© 2023 WGLT
A public service of Illinois State University
Play Live Radio
Next Up:
0:00
0:00
0:00 0:00
Available On Air Stations

Up First briefing: Gun violence and trauma; women in the workforce; tip-flation

Rice mill workers start their day at the break of dawn. Some of them boil the paddy rice. Others carry it and spread it outside the rice mill to dry in the sun. To make sure that it dries properly, they rake it out, then sweep it back.
Md Tanveer Hassan Rohan
Rice mill workers start their day at the break of dawn. Some of them boil the paddy rice. Others carry it and spread it outside the rice mill to dry in the sun. To make sure that it dries properly, they rake it out, then sweep it back.

Good morning. You're reading the Up First newsletter. Subscribe here to get it delivered to your inbox, and listen to the Up First podcast for all the news you need to start your day.

Today's top stories

Gun violence marred Fourth of July festivities in many cities nationwide. Eleven mass shootings have already occurred this month. Experts say the emotional impact of gun violence extends beyond those killed or injured.

A bullet casing is seen at the site of a mass shooting in the Brooklyn Homes neighborhood in Baltimore, Maryland, on Sunday. Two people were killed and 28 others were wounded during the shooting at a block party on Saturday night.
Nathan Howard / Getty Images
/
Getty Images
A bullet casing is seen at the site of a mass shooting in the Brooklyn Homes neighborhood in Baltimore, Maryland, on Sunday. Two people were killed and 28 others were wounded during the shooting at a block party on Saturday night.

  • NPR's Rhitu Chatterjee says on Up First that the people closest to the acts of violence face the highest risk of long-term mental health issues like hypervigilance, trouble sleeping and a sense of shattered safety. A Duke University psychologist told her communities like Sandy Hook or Columbine are forever changed when they become linked to mass violence.
  • President Biden is meeting with Sweden's Prime Minister Ulf Kristersson today to discuss the country's NATO membership ratification before next week's summit. Sweden is still vying to join the alliance, but Turkey continues to block its application.

  • The administration has been trying to change Turkey's mind for months, according to NPR's Deepa Shivaram. Sweden's longtime reputation as a neutral country changed after Russia invaded Ukraine. Turkey claims Sweden is harboring Kurdish separatists that Turkey has designated terrorists. Last week, Erdogan also condemned Sweden's Quran-burning protest, which complicated the already long-standing conflict.
  • A federal judge blocked key Biden administration agencies and officials from communicating with tech companies yesterday. The lawsuit from Republican attorneys general in Missouri and Louisiana alleges illegal collusion between the Biden administration and the tech industry to unfairly censor conservative viewpoints through policies addressing misinformation.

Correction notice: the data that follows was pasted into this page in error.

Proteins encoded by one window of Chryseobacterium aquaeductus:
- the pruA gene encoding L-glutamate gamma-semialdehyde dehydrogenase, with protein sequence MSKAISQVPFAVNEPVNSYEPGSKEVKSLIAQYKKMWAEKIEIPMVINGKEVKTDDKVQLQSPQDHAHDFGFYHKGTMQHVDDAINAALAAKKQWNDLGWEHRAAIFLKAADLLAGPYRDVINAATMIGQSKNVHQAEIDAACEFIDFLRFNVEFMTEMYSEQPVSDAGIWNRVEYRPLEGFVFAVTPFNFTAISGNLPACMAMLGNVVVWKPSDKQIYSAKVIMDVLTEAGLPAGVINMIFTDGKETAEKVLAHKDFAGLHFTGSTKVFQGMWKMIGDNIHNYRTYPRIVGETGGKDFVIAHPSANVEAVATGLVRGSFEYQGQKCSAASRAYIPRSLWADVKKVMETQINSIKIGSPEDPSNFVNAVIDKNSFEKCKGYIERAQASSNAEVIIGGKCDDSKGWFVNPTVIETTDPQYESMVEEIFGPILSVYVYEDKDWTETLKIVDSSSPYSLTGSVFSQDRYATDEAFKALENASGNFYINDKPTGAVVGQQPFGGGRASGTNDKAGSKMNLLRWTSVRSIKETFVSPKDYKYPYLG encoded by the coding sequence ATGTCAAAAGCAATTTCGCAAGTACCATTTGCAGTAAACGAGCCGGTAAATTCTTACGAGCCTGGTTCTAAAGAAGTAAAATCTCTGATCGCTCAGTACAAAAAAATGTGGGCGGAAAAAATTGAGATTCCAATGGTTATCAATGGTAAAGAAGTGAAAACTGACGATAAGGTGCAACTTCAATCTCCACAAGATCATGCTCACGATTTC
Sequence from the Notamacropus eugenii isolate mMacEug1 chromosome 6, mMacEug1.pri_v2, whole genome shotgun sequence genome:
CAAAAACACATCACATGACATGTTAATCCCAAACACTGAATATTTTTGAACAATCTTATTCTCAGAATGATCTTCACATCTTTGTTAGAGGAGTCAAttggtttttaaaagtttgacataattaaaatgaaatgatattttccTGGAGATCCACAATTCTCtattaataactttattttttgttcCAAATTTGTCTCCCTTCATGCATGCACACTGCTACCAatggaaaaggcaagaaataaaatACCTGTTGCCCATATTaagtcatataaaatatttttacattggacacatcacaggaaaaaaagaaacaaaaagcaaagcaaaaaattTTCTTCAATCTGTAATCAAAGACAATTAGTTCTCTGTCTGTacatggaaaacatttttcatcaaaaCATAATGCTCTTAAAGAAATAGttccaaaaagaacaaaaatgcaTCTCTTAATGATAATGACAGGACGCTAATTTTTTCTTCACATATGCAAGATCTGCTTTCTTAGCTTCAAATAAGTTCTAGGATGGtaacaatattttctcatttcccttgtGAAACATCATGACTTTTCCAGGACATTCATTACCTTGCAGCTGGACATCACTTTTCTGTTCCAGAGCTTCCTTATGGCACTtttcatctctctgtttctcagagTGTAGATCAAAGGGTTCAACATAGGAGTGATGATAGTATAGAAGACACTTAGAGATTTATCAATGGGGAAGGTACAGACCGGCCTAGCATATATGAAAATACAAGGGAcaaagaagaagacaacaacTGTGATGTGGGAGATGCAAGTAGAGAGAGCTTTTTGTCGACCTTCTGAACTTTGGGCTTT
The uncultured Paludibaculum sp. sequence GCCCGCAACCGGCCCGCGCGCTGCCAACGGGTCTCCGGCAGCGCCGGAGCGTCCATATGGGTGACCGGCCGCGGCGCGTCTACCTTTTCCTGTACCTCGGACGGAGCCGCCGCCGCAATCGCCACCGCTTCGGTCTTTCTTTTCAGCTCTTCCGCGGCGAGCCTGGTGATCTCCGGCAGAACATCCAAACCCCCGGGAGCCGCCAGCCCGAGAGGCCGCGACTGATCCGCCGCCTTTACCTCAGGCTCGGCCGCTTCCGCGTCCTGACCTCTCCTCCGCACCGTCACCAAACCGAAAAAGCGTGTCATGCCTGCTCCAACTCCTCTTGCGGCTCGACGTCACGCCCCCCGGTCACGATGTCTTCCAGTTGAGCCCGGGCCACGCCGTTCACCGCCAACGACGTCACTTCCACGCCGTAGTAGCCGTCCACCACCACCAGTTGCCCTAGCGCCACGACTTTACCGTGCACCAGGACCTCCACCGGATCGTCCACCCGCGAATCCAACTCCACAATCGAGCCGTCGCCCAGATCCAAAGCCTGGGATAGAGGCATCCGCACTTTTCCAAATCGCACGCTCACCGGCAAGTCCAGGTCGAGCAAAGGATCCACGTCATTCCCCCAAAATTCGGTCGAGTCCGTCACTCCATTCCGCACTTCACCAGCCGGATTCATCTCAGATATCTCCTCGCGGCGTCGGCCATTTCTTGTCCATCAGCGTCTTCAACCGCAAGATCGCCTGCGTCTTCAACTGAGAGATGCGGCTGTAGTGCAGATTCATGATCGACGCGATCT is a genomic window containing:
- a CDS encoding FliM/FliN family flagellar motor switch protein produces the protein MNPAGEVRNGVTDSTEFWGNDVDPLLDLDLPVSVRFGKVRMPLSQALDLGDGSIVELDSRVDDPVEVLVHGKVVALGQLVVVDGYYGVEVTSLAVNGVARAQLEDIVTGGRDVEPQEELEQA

• The case "marks a new twist in Republican's complaints that tech companies are silencing their views," according to Washington Post reporter Cat Zakrezewski. These companies have argued that they have a First Amendment right to decide what appears on their websites. So, Republicans are focusing instead on the federal government's role in that process.
  • During the pandemic, millions of women lost their jobs or left the market to look after children and sick family members. Years later, women's participation in the workforce has rebounded more quickly than men's. May saw an all-time high in the share of women aged 25 to 54 working or looking for work.

    Picture show

    A rice field, a playground, piles of garbage — the 2023 Drone Photo Awards winners captured earthly images with dazzling results. Read the stories behind these stunning images.

    Deep dive

    A deep hole dug from layers of paper covered with text.
    Jackie Lay / NPR
    /
    NPR
    A deep hole dug from layers of paper covered with text.

    Generative AI apps are more accessible than ever. While AI-generated images are still relatively easy to detect, spotting text written by AI is much harder. Experts are concerned about what this means for the 2024 election.

  • Stanford and Georgetown researchers found AI-generated articles affected reader opinion more than the foreign propaganda used to generate them. The researchers have submitted their findings for review.
  • Software for detecting machine-generated text often fails.
  • AI technology has also gotten less expensive, breaking down the cost barrier for bad actors.
  • The content doesn't have to be good. Machine-generated text can flood social media, making it hard for people to have a real conversation. 
  • A young male in a retro suit looks relaxed as he floats above the Montana countryside.
    Heath Korvola / Getty Images
    /
    Getty Images
    A young male in a retro suit looks relaxed as he floats above the Montana countryside.

  • Have you ever had an out-of-body experience? Scientists say this sausage-like piece of the brain nestled between hemispheres could be responsible.
  • Tipping has changed a lot since the pandemic began. Here are three reasons why.
  • The fast fashion industry has become one of the world's biggest polluters. These innovators are looking to circular design to sustainably create clothing and reduce the industry's impact. 
  • This newsletter was edited by Majd Al-Waheidi.

    Copyright 2023 NPR. To see more, visit https://www.npr.org.

    Tags
    Related Content